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The estimated results from Google Books are remarkably similar... up the aisle to the altar - about 11,200 results down the aisle to the altar - about 11,800 results ...but I think there's evidence of a slight US/UK split here. Americans invariably use toward where Brits use towards, so I think these results for AmE usage are significant... up ...


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It may be that "down the aisle" has taken the lead because "up" anything can be construed as rude. We live in a time where profanity is much more common and socially acceptable, and therefore, if you say "up" something, people aren't sure if you're attempting a double entendre. (Or, not... but it makes sense to me.) (US)


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There is a marked preference for down the aisle. See this ngram: (bride up the aisle),(bride down the aisle) I get zero hits for 'bride up the aisle' in British English. I'm thinking of the phrases "walked|accompanied|brought|took the bride ___ the aisle". And there's a marked preference for down the aisle generally: * the aisle.


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According to Ngram, "down the aisle" passed "up the aisle" in frequency of usage in the 1890s. Since then, usage of "up the aisle" has actually increased somewhat, but usage of "down the aisle" has increased more than fourfold. Of course, I have no idea what proportion of these mentions had to do with brides, nor to what extent Google Books's corpus might ...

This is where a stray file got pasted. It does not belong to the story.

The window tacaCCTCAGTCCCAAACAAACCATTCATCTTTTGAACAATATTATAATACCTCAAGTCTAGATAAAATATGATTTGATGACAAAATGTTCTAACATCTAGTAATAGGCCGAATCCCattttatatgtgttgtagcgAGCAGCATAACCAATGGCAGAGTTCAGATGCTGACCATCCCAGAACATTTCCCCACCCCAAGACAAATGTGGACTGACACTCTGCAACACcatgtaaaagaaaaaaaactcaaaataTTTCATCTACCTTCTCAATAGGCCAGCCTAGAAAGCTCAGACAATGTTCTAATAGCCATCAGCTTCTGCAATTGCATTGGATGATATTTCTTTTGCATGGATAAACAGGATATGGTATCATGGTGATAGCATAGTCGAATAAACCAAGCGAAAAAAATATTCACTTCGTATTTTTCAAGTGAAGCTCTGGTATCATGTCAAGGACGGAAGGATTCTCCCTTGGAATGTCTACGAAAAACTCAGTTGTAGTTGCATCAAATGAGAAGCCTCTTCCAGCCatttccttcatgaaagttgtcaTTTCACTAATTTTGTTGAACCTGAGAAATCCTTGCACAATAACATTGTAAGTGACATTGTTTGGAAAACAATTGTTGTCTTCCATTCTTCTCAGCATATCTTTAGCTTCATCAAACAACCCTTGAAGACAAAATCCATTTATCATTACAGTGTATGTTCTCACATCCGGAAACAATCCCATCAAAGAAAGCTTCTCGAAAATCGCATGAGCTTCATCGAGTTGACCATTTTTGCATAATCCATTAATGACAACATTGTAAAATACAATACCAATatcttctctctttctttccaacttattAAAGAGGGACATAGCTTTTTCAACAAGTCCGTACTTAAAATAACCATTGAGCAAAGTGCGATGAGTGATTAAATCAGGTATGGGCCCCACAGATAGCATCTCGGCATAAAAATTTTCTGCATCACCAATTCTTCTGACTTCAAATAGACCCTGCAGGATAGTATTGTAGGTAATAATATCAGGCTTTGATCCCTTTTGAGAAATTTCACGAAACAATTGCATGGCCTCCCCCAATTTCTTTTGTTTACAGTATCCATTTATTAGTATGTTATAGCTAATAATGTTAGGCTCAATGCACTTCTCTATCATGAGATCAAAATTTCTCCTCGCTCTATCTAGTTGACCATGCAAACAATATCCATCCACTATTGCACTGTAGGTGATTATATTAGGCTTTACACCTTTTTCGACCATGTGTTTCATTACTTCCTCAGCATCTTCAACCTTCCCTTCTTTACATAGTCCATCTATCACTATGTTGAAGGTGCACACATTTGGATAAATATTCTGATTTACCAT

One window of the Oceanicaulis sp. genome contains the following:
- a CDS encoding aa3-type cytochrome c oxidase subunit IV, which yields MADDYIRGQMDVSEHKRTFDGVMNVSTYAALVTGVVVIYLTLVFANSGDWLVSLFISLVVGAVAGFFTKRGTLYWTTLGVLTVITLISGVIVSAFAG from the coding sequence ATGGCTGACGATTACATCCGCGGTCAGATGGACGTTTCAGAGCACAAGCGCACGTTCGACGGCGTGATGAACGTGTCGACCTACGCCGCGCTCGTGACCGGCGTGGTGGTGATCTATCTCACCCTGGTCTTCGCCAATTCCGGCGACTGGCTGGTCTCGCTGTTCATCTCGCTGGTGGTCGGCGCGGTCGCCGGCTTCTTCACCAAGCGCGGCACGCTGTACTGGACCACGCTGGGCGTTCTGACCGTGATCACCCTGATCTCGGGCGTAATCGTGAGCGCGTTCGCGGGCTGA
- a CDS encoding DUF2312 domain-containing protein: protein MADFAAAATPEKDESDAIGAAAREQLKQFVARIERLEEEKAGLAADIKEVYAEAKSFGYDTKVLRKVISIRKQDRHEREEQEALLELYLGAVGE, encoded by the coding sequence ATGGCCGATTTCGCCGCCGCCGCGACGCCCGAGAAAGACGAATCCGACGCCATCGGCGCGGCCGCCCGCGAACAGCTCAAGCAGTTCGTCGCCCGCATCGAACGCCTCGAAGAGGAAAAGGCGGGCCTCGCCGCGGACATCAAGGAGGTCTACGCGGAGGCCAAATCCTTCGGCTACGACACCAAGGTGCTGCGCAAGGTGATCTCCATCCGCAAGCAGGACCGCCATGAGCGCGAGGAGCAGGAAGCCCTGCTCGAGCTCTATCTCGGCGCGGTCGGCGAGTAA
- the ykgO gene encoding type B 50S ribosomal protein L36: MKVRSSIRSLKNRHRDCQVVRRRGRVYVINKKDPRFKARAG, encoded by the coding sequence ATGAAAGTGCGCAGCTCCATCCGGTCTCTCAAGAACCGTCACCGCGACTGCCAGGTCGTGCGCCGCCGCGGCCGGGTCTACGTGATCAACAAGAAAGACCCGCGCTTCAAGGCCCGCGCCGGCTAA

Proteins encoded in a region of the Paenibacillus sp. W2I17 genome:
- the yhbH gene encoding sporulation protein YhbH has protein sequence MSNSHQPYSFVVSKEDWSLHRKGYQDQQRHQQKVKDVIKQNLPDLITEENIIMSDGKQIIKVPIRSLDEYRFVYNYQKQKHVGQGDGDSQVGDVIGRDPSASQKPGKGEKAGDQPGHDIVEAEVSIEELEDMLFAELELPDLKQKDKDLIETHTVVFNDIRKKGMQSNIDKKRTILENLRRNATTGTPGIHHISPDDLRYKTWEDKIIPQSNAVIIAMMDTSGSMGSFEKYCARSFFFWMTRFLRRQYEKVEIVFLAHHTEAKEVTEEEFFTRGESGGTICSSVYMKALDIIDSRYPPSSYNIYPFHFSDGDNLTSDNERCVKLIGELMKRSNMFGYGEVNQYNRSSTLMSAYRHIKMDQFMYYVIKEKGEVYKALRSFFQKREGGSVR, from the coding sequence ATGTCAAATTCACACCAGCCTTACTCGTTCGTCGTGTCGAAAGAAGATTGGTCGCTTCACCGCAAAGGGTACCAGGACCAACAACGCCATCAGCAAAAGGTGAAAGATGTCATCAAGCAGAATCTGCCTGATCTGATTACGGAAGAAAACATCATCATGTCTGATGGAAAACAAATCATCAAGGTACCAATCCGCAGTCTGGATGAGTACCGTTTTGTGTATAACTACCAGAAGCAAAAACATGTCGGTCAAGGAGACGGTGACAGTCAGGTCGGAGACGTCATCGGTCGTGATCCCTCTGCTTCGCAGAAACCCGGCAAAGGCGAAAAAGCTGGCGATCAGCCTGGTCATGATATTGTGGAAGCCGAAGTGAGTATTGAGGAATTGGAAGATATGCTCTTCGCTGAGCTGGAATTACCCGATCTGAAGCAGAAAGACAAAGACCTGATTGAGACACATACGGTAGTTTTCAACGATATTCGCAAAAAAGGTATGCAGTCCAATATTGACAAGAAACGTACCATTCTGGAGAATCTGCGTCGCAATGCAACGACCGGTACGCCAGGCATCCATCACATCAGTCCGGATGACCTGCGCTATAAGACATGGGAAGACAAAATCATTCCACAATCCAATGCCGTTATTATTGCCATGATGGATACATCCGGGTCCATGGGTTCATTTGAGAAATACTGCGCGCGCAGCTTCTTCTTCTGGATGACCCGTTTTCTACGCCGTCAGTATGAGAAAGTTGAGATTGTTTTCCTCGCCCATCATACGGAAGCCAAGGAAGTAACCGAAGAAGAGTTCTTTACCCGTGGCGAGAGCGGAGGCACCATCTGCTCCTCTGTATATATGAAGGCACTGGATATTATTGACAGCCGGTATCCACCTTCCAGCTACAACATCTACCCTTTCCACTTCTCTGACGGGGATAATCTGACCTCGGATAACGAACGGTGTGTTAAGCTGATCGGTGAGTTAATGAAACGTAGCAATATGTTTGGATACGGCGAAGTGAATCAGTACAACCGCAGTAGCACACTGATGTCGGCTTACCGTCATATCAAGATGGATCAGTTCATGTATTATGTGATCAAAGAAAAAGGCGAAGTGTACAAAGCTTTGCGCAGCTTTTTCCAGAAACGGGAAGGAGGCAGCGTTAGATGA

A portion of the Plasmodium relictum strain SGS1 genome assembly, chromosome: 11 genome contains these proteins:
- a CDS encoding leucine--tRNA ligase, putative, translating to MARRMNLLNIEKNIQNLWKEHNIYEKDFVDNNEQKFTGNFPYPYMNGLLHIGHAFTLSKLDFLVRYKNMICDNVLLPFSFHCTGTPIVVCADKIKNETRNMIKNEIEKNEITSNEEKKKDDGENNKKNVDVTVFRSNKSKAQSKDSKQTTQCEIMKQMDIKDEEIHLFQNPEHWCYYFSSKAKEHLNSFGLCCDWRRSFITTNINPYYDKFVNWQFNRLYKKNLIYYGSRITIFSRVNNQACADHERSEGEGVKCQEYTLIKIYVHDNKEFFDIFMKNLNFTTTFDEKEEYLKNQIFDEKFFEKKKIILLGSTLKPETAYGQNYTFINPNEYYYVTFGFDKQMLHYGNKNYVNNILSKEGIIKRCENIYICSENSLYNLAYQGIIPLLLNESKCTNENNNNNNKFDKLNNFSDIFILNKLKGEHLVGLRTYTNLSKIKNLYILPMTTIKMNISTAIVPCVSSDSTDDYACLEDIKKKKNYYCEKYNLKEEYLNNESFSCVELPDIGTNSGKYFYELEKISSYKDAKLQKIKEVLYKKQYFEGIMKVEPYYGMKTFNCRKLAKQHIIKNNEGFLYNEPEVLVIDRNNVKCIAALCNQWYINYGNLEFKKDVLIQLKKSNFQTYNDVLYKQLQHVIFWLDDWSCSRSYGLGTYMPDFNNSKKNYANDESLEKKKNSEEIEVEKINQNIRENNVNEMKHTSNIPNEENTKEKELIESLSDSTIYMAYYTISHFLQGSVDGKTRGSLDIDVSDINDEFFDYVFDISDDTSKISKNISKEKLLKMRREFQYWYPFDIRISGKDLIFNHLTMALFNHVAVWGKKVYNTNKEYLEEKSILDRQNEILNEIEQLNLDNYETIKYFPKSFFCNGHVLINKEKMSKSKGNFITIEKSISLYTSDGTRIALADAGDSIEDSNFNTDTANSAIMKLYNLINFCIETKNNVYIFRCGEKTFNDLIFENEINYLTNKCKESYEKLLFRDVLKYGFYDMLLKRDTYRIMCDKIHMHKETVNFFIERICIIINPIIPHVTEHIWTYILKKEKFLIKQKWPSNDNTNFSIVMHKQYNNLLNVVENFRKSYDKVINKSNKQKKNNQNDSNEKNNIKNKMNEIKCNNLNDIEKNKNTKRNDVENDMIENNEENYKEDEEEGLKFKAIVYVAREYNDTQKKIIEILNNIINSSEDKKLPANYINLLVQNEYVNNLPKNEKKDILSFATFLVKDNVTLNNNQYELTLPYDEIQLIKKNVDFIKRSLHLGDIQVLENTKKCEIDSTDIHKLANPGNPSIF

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I would understand the phrases as follows: Second from the left: starting at the left, moving towards the right, the second person in. Second to the left: starting at the right, moving towards the left, the second person in. In other words, second to the left = second from the right.


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Let's keep this simple. When looking at a picture, the idiomatic expression is: second from the left. = Starting from the left count to the right. By itself, second to the left does not establish a definitive location. A particular point of reference must be specifically identified or clearly understood. Example: Second to my left identifies me ...


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If the people in this photo (source: Usual Suspects film) are numbered 1 to 5 from left to right, I would describe number 2 as second on the left or second from the left. That is, he is second from the left hand side of the photo. However, if you asked "Which one is dressed all in black?" you could reply "The man second to the left of number 4." In this ...


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I would say the person standing second from left.


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To my (AmE) ear, identical to sounds better. These stones are optically, chemically and physically identical to natural, mined diamonds, but they suffer from a longstanding image problem. The New York Times Generic drugs are chemically identical to brand name drugs, equally effective and prescribed for the same purposes. The Chicago Tribune This ...


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Both phrases are grammatically correct and interchangeable, to me at least. In general, it's not a good idea to refer to obscure grammar manuals to decide what is grammatical. The important question to ask is "Is the phrase recognized by native speakers of English as being grammatical?" If so, any grammar manual that says otherwise doesn't have a leg to ...



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